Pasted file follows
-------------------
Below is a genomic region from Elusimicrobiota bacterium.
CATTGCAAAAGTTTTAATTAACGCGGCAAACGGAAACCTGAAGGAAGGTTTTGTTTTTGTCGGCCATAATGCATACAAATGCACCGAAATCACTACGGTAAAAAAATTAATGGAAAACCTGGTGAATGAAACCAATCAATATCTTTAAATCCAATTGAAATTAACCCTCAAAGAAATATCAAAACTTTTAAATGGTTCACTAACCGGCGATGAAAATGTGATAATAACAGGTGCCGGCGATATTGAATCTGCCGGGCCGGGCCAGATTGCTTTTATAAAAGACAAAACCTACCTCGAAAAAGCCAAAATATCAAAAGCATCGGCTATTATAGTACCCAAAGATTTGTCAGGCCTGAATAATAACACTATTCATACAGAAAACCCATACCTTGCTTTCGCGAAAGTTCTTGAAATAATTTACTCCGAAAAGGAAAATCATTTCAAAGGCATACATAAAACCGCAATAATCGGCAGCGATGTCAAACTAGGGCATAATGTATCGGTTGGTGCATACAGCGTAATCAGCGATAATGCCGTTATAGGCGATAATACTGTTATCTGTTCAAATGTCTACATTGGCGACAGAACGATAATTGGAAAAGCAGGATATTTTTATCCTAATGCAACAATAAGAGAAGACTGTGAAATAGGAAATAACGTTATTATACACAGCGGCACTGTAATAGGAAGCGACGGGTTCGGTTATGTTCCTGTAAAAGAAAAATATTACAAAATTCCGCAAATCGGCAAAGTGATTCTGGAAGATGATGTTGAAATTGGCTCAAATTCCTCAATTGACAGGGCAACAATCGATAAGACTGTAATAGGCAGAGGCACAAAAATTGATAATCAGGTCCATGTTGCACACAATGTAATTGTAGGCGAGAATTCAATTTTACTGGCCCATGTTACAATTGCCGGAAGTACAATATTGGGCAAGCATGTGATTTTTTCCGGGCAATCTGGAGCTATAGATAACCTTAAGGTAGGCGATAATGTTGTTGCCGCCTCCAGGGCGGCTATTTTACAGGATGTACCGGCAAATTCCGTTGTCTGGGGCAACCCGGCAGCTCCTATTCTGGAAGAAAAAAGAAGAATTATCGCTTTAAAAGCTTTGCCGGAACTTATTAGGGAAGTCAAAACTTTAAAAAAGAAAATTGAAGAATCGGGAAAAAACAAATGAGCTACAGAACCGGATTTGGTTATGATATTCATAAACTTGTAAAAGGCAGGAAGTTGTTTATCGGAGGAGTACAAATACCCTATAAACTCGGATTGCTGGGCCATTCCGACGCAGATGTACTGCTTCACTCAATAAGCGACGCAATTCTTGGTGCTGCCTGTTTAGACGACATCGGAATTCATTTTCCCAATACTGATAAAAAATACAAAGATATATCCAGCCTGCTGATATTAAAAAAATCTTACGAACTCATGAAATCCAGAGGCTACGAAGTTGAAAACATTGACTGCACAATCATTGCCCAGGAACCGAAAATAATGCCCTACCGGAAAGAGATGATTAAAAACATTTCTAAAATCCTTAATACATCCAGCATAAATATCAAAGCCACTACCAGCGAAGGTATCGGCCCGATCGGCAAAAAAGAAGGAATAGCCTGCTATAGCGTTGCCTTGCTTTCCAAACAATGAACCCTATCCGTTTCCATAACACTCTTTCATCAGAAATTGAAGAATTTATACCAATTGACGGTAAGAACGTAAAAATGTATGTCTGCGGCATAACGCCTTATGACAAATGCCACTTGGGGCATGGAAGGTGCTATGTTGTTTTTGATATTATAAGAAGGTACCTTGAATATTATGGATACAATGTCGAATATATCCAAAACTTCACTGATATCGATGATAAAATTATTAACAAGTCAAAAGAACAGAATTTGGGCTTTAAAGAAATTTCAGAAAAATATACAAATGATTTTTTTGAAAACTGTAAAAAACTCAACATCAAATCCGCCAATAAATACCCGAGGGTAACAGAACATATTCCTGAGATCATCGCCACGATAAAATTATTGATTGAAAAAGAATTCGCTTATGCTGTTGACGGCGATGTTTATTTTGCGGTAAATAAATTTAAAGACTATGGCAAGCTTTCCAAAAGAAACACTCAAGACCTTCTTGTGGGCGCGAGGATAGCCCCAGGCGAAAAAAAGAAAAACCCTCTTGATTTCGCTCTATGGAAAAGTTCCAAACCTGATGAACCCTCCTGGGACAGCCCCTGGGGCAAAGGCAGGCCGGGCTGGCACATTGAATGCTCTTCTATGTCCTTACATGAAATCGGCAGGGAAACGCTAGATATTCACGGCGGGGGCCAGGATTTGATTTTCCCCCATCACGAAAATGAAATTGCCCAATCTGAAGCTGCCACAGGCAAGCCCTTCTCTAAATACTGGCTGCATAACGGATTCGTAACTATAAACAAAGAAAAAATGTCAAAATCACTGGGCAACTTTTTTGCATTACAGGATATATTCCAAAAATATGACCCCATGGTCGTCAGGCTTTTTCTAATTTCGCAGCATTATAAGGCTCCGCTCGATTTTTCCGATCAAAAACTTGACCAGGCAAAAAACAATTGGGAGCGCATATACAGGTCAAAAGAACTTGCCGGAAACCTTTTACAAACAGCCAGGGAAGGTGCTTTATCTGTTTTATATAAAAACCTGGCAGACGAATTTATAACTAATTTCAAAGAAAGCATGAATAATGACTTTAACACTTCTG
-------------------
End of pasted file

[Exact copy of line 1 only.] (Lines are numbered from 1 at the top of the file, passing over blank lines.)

Below is a genomic region from Elusimicrobiota bacterium.